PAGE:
Dr Benjamin Dowiya Nzawele, 42, arrived at the World Agroforestry Centre, also known as ICRAF, in Nairobi with an important brief from his national agricultural research institute: To “identify orphan crops not currently taken into account by INERA, their contribution in the context of climate change and how to improve them”.
The scientist from the L’Institut National pour l’Etude et la Recherche Agronomique (INERA) station at Mulungu in the east of the Democratic Republic of Congo (DRC) had come to ICRAF to attend the African Plant Breeding Academy (AfPBA), where he and 28 other senior plant breeders from Africa are learning new genomic methods for plant breeding. But he had already been out of his duty station for some time.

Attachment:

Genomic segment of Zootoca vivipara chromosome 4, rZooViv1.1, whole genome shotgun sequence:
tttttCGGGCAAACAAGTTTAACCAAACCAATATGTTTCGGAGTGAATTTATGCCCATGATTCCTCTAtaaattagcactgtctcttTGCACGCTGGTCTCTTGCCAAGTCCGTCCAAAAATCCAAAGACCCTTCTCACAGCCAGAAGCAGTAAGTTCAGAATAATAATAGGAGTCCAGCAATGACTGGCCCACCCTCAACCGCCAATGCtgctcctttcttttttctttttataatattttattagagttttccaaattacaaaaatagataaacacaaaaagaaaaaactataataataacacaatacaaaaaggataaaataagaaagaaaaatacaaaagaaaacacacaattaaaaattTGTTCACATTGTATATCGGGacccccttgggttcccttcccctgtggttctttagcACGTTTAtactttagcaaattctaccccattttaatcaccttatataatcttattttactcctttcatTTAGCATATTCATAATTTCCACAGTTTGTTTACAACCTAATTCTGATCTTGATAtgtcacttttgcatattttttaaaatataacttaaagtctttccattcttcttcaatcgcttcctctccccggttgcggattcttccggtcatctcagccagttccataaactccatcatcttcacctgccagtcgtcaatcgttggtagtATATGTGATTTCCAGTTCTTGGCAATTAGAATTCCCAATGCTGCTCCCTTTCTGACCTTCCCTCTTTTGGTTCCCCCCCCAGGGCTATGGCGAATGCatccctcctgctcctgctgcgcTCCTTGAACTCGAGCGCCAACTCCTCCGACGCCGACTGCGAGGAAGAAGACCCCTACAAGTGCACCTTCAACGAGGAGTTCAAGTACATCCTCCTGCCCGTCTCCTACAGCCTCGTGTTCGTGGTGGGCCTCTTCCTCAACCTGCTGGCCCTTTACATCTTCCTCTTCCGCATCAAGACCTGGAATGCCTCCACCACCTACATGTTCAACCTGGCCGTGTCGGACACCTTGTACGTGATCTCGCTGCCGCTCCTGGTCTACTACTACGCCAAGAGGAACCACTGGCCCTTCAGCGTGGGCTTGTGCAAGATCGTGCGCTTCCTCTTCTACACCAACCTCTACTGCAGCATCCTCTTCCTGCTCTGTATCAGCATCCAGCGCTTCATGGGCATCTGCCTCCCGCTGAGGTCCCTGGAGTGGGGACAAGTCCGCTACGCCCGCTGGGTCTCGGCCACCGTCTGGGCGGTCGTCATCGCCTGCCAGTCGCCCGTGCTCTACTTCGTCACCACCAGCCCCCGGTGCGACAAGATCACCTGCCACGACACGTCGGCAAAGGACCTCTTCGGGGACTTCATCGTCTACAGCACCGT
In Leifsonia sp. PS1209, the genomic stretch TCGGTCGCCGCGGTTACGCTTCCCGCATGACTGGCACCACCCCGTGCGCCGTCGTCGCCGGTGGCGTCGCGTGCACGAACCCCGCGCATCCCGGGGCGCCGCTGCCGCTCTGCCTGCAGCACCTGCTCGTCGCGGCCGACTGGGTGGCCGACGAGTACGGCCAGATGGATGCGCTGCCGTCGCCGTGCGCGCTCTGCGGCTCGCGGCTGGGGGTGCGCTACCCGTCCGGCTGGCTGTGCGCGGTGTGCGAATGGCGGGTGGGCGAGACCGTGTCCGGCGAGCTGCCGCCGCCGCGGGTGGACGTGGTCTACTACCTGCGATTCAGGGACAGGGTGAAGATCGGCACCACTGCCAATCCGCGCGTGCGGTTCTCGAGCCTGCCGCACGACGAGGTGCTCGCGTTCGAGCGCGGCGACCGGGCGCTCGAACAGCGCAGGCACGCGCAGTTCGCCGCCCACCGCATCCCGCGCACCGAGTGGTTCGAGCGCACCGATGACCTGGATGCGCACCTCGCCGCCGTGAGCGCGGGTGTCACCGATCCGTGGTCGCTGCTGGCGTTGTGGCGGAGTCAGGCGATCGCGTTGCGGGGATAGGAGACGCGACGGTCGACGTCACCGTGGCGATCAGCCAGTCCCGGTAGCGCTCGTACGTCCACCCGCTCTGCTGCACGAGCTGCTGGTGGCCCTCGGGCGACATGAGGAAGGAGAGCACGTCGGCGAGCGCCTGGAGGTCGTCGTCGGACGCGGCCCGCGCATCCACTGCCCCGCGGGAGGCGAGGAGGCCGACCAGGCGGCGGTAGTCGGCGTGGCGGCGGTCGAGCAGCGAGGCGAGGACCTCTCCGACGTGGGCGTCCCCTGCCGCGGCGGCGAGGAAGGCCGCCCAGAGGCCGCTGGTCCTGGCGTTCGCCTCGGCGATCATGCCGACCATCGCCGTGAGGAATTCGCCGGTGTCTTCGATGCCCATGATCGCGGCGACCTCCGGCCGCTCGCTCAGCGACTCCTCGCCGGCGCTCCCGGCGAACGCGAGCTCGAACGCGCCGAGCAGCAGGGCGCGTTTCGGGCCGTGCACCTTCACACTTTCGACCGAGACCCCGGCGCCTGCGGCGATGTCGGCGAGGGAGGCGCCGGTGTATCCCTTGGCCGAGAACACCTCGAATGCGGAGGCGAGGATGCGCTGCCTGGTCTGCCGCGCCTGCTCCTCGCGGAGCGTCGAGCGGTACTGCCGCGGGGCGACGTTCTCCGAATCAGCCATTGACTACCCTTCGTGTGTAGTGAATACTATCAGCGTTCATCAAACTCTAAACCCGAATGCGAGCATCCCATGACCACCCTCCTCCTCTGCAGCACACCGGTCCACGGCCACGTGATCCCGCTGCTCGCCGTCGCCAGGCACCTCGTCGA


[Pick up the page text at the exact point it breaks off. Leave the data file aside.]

“I started my search for orphan crops from Yangambi where there was a large research station during the colonial period. It still has a herbarium. Then I went into the Okapi Wildlife Reserve. Pygmies were the ones showing me the forest. These pygmies do not cultivate fields but collect everything they need. They follow the season by the fruit. They know everything.”